Let’s hope, for both our city’s and our state’s sakes, that we don’t waste more resources on the Resources Building.

Spending $155 million to repair a building that hasn’t been well maintained for decades would be throwing good money after bad. It’s the equivalent of some proposals in the city to spend up to $50 million to refurbish the Community Center Theater—a beige, concrete bunker of a structure that defies every principle of modern theater design. Not only do these proposals ignore the mistakes of our past, but worse yet, they dilute the promise of our future.

In the case of the Resources Building—which houses the departments of Fish and Wildlife, Water Resources, Parks and Recreation, and Forestry and Fire Protection—the state has an extraordinary opportunity to stimulate the local and state economies alike, all while making a bold statement about our natural resources. It can do this by partnering with a private developer to construct a state-of-the-art, LEED-certified building that reflects the environmental ideals of one of America’s greenest states.

Ostensibly, the way it would work is that private developers would secure financing based on the guarantee of a long-term lease—or perhaps a lease-to-buy option—from the state government. Not only are private developers more experienced in executing projects like these, they’re also far more experienced in negotiating better prices, building more efficiently, and maintaining structures so that they never find themselves in the position of needing a $155 million infusion to merely refurbish an aging edifice.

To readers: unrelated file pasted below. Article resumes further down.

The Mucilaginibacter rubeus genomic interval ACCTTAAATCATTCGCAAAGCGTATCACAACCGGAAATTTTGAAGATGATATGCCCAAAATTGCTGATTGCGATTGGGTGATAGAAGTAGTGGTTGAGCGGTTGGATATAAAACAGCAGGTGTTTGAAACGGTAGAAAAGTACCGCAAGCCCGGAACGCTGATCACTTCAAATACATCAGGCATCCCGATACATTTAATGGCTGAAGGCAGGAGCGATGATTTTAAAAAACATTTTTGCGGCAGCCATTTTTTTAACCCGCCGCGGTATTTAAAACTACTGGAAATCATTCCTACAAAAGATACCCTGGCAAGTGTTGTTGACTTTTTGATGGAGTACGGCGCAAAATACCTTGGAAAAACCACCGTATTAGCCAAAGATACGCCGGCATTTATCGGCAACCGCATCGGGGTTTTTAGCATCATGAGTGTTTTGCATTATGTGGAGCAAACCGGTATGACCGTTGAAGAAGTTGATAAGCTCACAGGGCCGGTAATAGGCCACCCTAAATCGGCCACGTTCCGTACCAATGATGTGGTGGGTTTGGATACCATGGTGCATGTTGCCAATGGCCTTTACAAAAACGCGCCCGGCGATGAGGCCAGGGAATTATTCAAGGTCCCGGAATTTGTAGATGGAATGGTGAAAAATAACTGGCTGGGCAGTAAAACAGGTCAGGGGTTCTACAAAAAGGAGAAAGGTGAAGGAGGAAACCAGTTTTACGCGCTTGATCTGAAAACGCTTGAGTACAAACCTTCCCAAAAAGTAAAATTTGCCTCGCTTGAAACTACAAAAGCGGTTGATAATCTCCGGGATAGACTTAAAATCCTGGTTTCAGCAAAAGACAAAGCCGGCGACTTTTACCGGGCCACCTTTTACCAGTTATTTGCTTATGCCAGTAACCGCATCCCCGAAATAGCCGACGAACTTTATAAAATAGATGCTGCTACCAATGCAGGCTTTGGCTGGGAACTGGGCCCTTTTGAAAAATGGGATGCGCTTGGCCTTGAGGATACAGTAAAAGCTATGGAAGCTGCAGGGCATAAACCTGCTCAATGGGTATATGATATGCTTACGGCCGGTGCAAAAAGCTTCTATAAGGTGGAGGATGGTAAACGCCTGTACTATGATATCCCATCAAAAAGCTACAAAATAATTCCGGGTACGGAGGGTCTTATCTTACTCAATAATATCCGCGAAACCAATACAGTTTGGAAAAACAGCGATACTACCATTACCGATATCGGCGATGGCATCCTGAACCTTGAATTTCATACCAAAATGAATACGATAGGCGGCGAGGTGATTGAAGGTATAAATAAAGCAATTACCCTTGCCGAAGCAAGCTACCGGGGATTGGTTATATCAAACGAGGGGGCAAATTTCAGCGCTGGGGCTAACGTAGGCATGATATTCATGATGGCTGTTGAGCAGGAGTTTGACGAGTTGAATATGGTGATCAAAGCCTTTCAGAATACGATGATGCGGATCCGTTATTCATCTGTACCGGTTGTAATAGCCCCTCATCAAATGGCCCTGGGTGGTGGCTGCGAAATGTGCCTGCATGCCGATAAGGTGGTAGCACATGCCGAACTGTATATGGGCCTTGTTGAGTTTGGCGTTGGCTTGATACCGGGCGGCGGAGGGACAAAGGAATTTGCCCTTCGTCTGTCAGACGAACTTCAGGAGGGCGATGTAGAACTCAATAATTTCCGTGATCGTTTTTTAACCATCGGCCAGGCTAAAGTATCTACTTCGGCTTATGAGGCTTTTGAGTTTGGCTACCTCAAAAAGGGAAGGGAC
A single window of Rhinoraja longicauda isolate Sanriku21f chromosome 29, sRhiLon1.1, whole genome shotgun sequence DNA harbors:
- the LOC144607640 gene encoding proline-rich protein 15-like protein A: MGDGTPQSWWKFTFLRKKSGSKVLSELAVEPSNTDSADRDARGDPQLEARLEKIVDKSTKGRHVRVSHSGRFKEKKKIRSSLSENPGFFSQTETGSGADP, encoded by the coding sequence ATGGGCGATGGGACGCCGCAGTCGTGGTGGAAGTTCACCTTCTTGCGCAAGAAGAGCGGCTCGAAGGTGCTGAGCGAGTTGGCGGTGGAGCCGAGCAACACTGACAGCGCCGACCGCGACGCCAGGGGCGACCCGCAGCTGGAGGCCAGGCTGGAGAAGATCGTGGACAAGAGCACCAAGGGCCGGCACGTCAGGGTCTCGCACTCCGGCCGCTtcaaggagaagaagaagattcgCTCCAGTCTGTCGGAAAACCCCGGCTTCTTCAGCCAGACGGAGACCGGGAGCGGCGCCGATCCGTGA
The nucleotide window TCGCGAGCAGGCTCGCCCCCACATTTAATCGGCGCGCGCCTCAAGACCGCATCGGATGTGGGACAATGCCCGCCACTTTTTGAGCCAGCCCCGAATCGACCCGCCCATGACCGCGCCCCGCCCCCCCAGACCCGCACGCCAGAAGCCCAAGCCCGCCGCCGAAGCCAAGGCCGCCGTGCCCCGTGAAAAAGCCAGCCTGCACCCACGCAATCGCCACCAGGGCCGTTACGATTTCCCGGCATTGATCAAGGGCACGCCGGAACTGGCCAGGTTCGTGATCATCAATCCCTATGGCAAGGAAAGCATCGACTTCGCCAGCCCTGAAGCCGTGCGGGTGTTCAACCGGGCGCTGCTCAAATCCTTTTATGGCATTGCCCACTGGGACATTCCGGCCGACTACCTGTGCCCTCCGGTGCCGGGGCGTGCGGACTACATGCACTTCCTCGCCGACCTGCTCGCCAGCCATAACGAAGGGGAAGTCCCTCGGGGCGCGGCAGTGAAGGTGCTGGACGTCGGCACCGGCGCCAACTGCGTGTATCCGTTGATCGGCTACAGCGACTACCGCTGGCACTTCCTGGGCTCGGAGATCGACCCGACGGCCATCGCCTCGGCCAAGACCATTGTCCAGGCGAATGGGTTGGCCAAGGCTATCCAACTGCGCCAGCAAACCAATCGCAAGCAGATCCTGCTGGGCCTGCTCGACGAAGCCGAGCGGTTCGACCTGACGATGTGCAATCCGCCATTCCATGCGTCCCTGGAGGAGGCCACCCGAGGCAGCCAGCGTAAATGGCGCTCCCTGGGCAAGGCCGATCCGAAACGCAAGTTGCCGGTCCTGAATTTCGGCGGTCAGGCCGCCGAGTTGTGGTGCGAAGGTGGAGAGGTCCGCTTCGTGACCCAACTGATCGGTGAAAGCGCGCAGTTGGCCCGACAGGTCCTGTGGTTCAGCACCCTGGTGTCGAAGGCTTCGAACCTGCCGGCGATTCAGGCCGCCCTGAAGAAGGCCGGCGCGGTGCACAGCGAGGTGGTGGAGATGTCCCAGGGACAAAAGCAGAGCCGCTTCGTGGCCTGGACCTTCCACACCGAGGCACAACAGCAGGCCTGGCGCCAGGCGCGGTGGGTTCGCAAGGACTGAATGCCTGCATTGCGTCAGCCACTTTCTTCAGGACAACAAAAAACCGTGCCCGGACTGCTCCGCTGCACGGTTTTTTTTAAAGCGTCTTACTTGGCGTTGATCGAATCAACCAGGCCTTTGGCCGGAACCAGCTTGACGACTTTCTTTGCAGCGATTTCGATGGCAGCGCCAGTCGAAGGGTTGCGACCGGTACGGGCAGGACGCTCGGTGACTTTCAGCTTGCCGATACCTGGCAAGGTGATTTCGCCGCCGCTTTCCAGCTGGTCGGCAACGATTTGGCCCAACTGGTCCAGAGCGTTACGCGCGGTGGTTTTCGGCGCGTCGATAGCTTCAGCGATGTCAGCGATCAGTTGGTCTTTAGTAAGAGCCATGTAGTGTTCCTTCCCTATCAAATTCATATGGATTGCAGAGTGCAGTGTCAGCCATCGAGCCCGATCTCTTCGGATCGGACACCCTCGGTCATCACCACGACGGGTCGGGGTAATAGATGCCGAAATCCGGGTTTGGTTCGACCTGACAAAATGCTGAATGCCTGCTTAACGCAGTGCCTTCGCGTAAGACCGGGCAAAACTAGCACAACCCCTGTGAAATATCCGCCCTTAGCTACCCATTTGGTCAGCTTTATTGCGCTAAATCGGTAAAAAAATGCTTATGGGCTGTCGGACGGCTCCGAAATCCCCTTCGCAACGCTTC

In the end, it’s better for the state—and its taxpayers—to rent. DGS itself made that call in 2001 when it signed a long-term lease for the entire 10-story Ziggurat building, the pyramid-shaped former Money Store headquarters now owned by Wells Fargo on the West Sacramento riverfront. 

Commissioning private office space for state employees will also likely bode far better for Sacramento because, sadly, the state has a decidedly mixed record when it comes to its buildings in the central city.